With health care in the House of Representative's rear-view mirror for now, attention is shifting to the push for financial regulatory reform, which has passed the House but is moving along slowly in the Senate.
Approached in the halls of Congress on Sunday night, Rep. Barney Frank (D-Mass), who wrote the House's Wall Street reform bill, predicted "unfortunately" that there will be a "reprise of the very partisan vote" that had just occurred on health care reform. But when pressed further, the Financial Services Committee chairman said he expects that the Democratic Party will have a much easier time selling financial regulation legislation both in the Senate and the House.
"Regulatory reform is a more popular issue," Frank told the Huffington Post. "There may have been a time when the health insurance companies were very unpopular. But that is a more one-sided issue publicly. I thought [Rep. John] Boehner and [Sen. Richard] Shelby going to the American Bankers Association and promising them they would do parliamentary tricks to kill this bill [Frank trails off]... Part of it, look, you know you can tell who thinks they are on the popular side by who is demanding the up-or-down vote... We are demanding an up-or-down vote. We are for talking about things out in public. I think reg reform is much easier."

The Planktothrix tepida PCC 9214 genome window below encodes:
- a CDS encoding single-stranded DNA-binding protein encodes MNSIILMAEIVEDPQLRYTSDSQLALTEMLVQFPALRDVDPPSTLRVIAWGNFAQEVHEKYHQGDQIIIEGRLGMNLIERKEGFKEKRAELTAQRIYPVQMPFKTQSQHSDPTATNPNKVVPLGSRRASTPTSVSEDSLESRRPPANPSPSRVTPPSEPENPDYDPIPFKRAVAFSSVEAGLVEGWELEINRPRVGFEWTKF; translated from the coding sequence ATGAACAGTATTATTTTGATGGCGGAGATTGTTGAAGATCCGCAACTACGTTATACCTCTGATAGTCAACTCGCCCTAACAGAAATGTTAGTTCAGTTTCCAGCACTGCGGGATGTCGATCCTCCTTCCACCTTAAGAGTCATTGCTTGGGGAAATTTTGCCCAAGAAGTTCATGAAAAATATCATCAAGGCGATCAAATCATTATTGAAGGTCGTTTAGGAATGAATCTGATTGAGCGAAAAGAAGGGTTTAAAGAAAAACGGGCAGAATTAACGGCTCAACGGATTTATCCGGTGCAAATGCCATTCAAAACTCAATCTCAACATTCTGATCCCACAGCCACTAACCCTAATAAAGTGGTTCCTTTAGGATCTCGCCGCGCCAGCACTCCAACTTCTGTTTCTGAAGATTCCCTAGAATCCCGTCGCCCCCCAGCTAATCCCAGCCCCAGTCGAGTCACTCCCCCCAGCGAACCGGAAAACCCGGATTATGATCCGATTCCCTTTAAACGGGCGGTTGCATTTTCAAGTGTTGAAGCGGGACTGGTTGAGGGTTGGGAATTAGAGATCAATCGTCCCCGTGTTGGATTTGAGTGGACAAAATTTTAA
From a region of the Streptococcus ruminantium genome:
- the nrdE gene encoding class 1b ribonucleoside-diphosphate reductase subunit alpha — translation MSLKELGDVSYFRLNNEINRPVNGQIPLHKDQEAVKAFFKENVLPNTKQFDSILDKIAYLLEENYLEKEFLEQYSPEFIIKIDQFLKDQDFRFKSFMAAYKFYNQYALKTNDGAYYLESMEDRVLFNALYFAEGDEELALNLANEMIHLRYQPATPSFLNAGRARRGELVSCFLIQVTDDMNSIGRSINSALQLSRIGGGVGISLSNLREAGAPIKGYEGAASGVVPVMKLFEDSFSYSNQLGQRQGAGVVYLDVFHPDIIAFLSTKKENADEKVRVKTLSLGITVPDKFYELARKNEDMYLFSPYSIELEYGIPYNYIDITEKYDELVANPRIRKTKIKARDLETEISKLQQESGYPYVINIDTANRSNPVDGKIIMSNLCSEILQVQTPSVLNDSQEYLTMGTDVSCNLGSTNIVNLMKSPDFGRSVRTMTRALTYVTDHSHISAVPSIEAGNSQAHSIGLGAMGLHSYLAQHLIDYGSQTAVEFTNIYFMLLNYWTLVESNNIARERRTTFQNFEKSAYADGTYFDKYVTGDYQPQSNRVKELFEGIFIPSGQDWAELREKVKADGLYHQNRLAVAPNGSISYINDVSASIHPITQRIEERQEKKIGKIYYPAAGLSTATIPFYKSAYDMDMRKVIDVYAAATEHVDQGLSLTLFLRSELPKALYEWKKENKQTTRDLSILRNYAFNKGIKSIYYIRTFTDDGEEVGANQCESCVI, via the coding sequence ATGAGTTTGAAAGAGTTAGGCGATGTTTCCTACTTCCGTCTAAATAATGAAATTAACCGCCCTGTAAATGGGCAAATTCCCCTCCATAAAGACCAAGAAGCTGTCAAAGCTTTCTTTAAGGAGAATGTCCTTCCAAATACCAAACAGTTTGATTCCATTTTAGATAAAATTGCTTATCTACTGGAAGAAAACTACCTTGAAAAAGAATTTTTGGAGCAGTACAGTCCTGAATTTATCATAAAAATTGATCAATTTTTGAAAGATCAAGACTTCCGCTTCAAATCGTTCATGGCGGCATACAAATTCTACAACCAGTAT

Frank's sentiment is shared throughout the party, up to the highest reaches of the Obama White House, where officials are upbeat and optimistic about the prospects for regulatory reform. Part of it is simple political calculus: it's awkward to fight against placing more restrictions on big banks so close to the collapse of the financial market. And, indeed, when Senate Republicans came out against Banking Committee Chairman Chris Dodd's (D-Conn.) regulatory reform proposal last week, they prefaced their remarks by admitting they agreed with huge chunks of the legislative language.
That said, Democrats still need to peel off one Republican vote in the Senate, at the very least. And, as of now there have been no takers on the other side of the aisle.